By TOM MAY
When a big event in life occurs and doesn’t go the way we want, we tend to ask “what if.” What if we had done this differently? What if we had tried this instead? What if we had won, how would things be different?
If the elections didn’t turn out the way you wanted, which “what if” questions will you ponder? Let me suggest three.
What if my candidate did not win?
The winner doesn’t share my beliefs or ideals. The plans and policies of the winning administration appear to be heading in the wrong direction. Freedoms and rights seem to be compromised.
In his first letter to his friend Timothy, Paul tells the younger man to pray daily and fervently for kings and all who are in authority that they may rule in such a way that we might live peaceful and godly lives. He instructs that the very position of authority is ordained by God — regardless of whether a godly person is occupying the throne.
Paul certainly practiced what he preached. The Roman Emperor when Paul wrote the letter was Nero, one of Rome’s most cruel and evil rulers — the same Nero who would burn Christians as lanterns in his garden and would behead Paul only a few years later.
What if my cause was not championed?
It is easy to be discouraged when things that you feel are important are pushed aside by others — sometimes in favor of the exact opposite position. Why don’t others see what this decision will lead to? How can someone not be concerned about this issue?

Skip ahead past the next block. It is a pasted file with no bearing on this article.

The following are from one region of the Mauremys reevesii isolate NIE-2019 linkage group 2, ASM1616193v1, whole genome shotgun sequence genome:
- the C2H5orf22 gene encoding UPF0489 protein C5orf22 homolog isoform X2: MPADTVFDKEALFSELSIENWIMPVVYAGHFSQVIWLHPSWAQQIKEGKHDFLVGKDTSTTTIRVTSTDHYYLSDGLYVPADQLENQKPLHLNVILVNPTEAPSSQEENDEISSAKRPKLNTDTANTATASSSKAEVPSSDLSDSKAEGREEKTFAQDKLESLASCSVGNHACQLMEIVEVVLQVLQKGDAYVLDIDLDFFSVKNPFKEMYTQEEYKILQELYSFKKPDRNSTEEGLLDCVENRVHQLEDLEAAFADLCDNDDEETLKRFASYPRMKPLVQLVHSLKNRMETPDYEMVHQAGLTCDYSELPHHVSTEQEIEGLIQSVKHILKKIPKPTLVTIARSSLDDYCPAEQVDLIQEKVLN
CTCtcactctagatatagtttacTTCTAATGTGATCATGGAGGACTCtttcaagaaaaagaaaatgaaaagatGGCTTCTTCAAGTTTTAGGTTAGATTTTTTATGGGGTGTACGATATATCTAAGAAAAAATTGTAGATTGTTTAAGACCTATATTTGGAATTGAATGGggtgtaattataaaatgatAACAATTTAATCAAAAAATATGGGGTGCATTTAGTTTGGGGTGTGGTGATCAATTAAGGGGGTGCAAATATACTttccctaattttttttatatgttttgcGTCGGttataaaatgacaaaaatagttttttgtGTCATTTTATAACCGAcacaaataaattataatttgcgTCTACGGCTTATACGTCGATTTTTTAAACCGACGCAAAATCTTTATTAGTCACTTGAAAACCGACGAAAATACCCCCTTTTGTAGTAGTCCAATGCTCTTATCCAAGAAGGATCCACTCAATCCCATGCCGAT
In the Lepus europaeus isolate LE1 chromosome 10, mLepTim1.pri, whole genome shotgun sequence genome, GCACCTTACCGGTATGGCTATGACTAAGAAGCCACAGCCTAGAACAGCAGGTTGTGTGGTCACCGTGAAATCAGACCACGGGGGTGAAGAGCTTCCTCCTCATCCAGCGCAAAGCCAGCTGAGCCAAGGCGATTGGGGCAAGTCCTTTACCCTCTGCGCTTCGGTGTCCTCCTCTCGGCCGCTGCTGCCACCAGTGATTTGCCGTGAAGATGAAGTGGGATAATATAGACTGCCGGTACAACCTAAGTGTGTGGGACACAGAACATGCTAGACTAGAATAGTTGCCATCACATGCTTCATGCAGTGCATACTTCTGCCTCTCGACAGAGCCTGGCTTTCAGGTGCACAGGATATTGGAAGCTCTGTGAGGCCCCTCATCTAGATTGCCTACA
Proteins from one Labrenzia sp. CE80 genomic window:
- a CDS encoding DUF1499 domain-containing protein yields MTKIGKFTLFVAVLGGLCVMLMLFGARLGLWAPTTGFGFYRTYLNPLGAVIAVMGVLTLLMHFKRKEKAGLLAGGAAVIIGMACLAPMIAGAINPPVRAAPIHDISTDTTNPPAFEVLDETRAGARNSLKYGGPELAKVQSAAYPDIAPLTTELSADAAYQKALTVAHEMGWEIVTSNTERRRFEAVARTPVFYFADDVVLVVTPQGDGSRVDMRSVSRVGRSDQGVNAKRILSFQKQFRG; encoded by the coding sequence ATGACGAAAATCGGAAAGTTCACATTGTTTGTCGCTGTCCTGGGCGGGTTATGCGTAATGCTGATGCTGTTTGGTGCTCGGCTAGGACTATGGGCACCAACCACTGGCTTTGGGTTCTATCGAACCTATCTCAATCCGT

Let’s follow an absurdity. Let’s say the winning candidate was in favor of chewing gum, but you believed chewing gum was detrimental to your health, the safety of others and your own spiritual well-being. The gum-chewers are now in control and before you know it, you will be stepping in discarded gum wads in parking lots and fields everywhere. It’s frustrating when you didn’t watch where you stepped. It’s a pain to clean off. But inside you’re disappointed and hurt that no one else sees this as a problem. What do you do?
The answer is — pun intended — at the grassroots level. Continue to talk to individuals with whom you have influence. Help people to see why this is an important issue. Show people where they should and shouldn’t walk — not by yelling at them, but by showing the way.
Figure out ways to provide better lighting for the path. Stoop to help those who are scraping gum off their shoes. Provide compassionate, non-gummy alternatives for those addicted to gum chewing. Make sure people see that you are genuinely concerned for them, not just your own convenience.
What if it feels my hope is gone?
David, perhaps Israel’s greatest biblical King, proclaimed in the middle of Psalm 20, “Some trust in chariots and some in horses, but we trust in the name of the Lord our God.” Government programs may come and go. Godly leaders may be as scarce as million dollar lottery winners. Don’t be tricked into putting hope solely in people who can be voted out of office next term, or change their direction before the term is over.
David’s psalm begins and ends with a prayer for the king. May his path be protected by the Lord; may the Lord hear us when we call. May he experience victories over evil; may his soul be saved.
What if … I prayed for our leaders like that?
— Tom May is the Minister of Discipleship at Eastside Christian Church in Jeffersonville. He is an adjunct instructor in the Communications Department at Indiana University Southeast.